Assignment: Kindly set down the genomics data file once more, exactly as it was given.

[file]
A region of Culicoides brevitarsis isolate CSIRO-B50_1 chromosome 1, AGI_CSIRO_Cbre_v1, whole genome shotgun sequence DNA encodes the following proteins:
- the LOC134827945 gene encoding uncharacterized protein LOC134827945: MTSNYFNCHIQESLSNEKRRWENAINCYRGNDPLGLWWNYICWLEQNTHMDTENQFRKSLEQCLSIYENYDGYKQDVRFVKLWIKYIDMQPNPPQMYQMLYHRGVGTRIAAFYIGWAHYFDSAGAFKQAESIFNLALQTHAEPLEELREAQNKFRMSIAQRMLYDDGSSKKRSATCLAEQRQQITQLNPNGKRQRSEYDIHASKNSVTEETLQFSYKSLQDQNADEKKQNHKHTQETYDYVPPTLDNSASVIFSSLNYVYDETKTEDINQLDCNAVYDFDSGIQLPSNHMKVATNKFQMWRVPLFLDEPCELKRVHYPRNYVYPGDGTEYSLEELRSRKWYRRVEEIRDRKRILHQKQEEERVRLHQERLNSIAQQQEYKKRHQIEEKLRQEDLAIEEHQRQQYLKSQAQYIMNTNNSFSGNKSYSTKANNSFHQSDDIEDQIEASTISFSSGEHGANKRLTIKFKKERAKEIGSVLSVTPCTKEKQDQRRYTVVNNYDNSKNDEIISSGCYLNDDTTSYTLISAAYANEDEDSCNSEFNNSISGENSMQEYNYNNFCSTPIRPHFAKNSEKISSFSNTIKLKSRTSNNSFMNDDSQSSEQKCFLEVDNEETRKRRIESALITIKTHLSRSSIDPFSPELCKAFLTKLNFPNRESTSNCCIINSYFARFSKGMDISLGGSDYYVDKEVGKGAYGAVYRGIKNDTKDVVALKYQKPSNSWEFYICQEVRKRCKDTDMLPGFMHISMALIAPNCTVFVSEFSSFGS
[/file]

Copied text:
A region of Culicoides brevitarsis isolate CSIRO-B50_1 chromosome 1, AGI_CSIRO_Cbre_v1, whole genome shotgun sequence DNA encodes the following proteins:
- the LOC134827945 gene encoding uncharacterized protein LOC134827945: MTSNYFNCHIQESLSNEKRRWENAINCYRGNDPLGLWWNYICWLEQNTHMDTENQFRKSLEQCLSIYENYDGYKQDVRFVKLWIKYIDMQPNPPQMYQMLYHRGVGTRIAAFYIGWAHYFDSAGAFKQAESIFNLALQTHAEPLEELREAQNKFRMSIAQRMLYDDGSSKKRSATCLAEQRQQITQLNPNGKRQRSEYDIHASKNSVTEETLQFSYKSLQDQNADEKKQNHKHTQETYDYVPPTLDNSASVIFSSLNYVYDETKTEDINQLDCNAVYDFDSGIQLPSNHMKVATNKFQMWRVPLFLDEPCELKRVHYPRNYVYPGDGTEYSLEELRSRKWYRRVEEIRDRKRILHQKQEEERVRLHQERLNSIAQQQEYKKRHQIEEKLRQEDLAIEEHQRQQYLKSQAQYIMNTNNSFSGNKSYSTKANNSFHQSDDIEDQIEASTISFSSGEHGANKRLTIKFKKERAKEIGSVLSVTPCTKEKQDQRRYTVVNNYDNSKNDEIISSGCYLNDDTTSYTLISAAYANEDEDSCNSEFNNSISGENSMQEYNYNNFCSTPIRPHFAKNSEKISSFSNTIKLKSRTSNNSFMNDDSQSSEQKCFLEVDNEETRKRRIESALITIKTHLSRSSIDPFSPELCKAFLTKLNFPNRESTSNCCIINSYFARFSKGMDISLGGSDYYVDKEVGKGAYGAVYRGIKNDTKDVVALKYQKPSNSWEFYICQEVRKRCKDTDMLPGFMHISMALIAPNCTVFVSEFSSFGS